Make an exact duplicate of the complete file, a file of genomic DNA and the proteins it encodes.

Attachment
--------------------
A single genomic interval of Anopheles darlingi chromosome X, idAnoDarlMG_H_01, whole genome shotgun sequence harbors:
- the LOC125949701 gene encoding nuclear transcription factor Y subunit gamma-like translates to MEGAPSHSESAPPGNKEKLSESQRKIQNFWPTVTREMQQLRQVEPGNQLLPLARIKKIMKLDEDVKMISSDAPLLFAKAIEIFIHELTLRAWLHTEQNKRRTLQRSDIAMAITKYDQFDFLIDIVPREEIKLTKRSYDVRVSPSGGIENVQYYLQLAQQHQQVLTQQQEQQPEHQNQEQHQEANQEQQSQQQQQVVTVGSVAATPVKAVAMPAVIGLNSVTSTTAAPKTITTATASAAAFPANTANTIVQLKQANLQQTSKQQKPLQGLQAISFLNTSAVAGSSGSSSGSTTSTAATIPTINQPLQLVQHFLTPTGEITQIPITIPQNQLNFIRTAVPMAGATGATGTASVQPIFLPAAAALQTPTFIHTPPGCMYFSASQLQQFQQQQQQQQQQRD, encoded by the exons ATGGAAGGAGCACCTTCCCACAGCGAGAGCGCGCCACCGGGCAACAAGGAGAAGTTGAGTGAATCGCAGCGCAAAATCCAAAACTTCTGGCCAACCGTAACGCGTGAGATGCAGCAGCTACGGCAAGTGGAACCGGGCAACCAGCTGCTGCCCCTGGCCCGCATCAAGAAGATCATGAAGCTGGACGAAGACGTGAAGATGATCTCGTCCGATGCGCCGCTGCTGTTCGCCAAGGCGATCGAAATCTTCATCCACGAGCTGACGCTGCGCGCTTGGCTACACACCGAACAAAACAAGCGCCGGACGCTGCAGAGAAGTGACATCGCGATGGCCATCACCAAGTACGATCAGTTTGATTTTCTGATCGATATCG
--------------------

A single genomic interval of Anopheles darlingi chromosome X, idAnoDarlMG_H_01, whole genome shotgun sequence harbors:
- the LOC125949701 gene encoding nuclear transcription factor Y subunit gamma-like translates to MEGAPSHSESAPPGNKEKLSESQRKIQNFWPTVTREMQQLRQVEPGNQLLPLARIKKIMKLDEDVKMISSDAPLLFAKAIEIFIHELTLRAWLHTEQNKRRTLQRSDIAMAITKYDQFDFLIDIVPREEIKLTKRSYDVRVSPSGGIENVQYYLQLAQQHQQVLTQQQEQQPEHQNQEQHQEANQEQQSQQQQQVVTVGSVAATPVKAVAMPAVIGLNSVTSTTAAPKTITTATASAAAFPANTANTIVQLKQANLQQTSKQQKPLQGLQAISFLNTSAVAGSSGSSSGSTTSTAATIPTINQPLQLVQHFLTPTGEITQIPITIPQNQLNFIRTAVPMAGATGATGTASVQPIFLPAAAALQTPTFIHTPPGCMYFSASQLQQFQQQQQQQQQQRD, encoded by the exons ATGGAAGGAGCACCTTCCCACAGCGAGAGCGCGCCACCGGGCAACAAGGAGAAGTTGAGTGAATCGCAGCGCAAAATCCAAAACTTCTGGCCAACCGTAACGCGTGAGATGCAGCAGCTACGGCAAGTGGAACCGGGCAACCAGCTGCTGCCCCTGGCCCGCATCAAGAAGATCATGAAGCTGGACGAAGACGTGAAGATGATCTCGTCCGATGCGCCGCTGCTGTTCGCCAAGGCGATCGAAATCTTCATCCACGAGCTGACGCTGCGCGCTTGGCTACACACCGAACAAAACAAGCGCCGGACGCTGCAGAGAAGTGACATCGCGATGGCCATCACCAAGTACGATCAGTTTGATTTTCTGATCGATATCG